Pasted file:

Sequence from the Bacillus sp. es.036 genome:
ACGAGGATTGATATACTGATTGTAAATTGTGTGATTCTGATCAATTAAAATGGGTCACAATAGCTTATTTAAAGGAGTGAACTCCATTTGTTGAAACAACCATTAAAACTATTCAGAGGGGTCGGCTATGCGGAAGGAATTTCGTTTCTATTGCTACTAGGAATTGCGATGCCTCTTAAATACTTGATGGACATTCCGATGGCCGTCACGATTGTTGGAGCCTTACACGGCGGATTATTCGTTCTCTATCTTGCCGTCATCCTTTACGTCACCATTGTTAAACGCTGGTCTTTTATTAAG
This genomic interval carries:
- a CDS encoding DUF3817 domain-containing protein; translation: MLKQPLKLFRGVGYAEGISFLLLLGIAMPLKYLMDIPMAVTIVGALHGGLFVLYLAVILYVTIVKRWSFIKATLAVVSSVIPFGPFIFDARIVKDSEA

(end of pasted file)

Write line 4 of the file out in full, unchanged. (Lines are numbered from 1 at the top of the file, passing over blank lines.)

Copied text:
- a CDS encoding DUF3817 domain-containing protein; translation: MLKQPLKLFRGVGYAEGISFLLLLGIAMPLKYLMDIPMAVTIVGALHGGLFVLYLAVILYVTIVKRWSFIKATLAVVSSVIPFGPFIFDARIVKDSEA